As a member of the LDS religion I believe that laws provide order to society and without enforcement there is anarchy. Justice must be served, but it must be appropriate. I think the church leaders are just cautioning against mob mentality as opposed to thoughtful reasoning and putting things in proper perspective.

sammy

I agree with Shelly.

I say send them packing. They chose to break our laws to come here. So they need to leave on their own without force if possible. Nobody is getting violent here. The illegals, however, have brought violence with them, along with breaking many of our laws. I have no compassion for ID, murdering people, thievery nor violence. We as Americans just simply want these people to leave by word.

If my kid was causing trouble to the point of being in jail no matter how much I would hate it then so be it...what are my choices? NONE!!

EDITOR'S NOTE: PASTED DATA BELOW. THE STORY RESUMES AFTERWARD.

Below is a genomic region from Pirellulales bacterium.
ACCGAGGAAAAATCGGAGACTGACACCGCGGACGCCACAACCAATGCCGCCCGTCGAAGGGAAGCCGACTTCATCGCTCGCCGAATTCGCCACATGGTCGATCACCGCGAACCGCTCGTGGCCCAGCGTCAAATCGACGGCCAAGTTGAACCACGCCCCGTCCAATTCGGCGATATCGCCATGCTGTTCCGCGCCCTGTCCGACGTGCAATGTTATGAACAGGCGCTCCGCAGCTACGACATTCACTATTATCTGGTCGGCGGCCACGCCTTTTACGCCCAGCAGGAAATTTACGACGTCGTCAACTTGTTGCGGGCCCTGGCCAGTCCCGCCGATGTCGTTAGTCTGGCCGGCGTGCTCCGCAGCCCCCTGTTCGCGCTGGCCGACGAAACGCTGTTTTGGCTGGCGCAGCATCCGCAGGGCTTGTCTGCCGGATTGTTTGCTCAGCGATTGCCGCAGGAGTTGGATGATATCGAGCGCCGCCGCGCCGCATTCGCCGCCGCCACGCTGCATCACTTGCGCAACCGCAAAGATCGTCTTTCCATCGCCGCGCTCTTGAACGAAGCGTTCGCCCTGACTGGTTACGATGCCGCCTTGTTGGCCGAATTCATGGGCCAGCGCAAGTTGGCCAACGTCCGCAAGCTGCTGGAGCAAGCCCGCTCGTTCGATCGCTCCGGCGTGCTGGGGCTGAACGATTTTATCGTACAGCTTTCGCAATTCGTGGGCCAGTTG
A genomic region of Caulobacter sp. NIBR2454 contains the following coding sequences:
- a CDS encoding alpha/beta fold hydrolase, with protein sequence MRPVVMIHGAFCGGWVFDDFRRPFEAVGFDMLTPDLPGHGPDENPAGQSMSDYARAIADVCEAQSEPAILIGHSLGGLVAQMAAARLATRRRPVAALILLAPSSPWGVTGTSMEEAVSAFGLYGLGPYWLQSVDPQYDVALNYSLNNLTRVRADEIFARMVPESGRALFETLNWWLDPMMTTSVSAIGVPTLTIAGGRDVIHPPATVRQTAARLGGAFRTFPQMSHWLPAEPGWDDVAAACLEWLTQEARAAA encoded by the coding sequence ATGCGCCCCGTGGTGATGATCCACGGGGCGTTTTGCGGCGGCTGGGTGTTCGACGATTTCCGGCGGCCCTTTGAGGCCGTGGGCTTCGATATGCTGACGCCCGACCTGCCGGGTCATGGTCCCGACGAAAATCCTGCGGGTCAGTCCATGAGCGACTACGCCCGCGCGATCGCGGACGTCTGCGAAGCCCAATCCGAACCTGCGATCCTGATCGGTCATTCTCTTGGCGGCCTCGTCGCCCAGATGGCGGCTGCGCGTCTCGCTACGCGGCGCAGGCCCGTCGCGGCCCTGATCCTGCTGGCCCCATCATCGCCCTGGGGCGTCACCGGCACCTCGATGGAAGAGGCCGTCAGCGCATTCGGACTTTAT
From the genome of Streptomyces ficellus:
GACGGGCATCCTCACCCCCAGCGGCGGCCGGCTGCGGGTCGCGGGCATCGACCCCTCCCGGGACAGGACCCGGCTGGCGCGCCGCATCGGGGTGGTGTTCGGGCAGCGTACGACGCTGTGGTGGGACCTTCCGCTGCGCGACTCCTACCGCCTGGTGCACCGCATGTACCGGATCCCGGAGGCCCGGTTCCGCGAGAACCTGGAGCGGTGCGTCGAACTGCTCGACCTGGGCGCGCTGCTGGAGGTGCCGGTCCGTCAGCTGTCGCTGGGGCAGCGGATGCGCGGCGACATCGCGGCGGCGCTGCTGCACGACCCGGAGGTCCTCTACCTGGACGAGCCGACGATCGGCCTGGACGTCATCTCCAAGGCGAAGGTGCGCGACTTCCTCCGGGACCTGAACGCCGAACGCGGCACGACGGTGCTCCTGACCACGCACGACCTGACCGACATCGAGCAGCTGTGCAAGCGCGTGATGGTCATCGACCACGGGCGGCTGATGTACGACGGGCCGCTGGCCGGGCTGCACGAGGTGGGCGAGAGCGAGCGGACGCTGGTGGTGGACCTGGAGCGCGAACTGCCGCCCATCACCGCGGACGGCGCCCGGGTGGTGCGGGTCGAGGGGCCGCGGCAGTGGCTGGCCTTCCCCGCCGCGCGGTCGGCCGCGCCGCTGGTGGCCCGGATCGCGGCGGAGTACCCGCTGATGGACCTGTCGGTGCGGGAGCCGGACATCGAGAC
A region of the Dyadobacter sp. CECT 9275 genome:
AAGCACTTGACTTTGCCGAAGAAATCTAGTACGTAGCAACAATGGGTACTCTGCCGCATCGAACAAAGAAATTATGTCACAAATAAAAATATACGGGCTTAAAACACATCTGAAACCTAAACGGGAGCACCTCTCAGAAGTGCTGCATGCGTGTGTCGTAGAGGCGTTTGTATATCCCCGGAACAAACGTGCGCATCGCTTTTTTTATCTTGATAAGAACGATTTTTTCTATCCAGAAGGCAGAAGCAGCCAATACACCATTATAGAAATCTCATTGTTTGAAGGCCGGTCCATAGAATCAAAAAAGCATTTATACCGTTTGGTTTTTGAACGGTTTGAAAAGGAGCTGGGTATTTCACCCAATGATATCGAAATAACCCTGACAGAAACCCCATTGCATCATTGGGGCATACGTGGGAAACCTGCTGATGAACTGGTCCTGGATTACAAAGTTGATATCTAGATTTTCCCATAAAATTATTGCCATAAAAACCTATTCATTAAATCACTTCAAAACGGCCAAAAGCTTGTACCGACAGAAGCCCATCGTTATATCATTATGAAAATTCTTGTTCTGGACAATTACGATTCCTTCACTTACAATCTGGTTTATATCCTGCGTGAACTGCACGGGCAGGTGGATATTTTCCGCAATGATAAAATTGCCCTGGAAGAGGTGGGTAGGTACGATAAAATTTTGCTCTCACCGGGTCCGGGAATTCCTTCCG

RE: Russ -

I was discussing this solution with my father. I'll submit as well that with modern technology I'd think that some type of lazer fence of somekind that detects traffic would be much quicker and more efficient to use than a physical big fence - (although I know a big, physical, literal fence has been proposed etc.) - - - To any deportation Nazi's out there though, it's just un-realistic to somehow change things from how they are now (and that's that ICE - "Immigrations and Customs Enforcement") won't do anything until you have proof of someone's illegal immigration status. What incentives are there for anyone who associates with the public to go around narking on illegals and who has the time or heart for it? - It must be a negotiation rather than a dictatorial process where force is used, and the solution to the problem must come from those who have caused it. As it is in many ways the USCIS i.e. says, "come to the U.S. legally or don't come at all" but in the same breath they make it nearly impossible for some to come at all. My sister in law was one.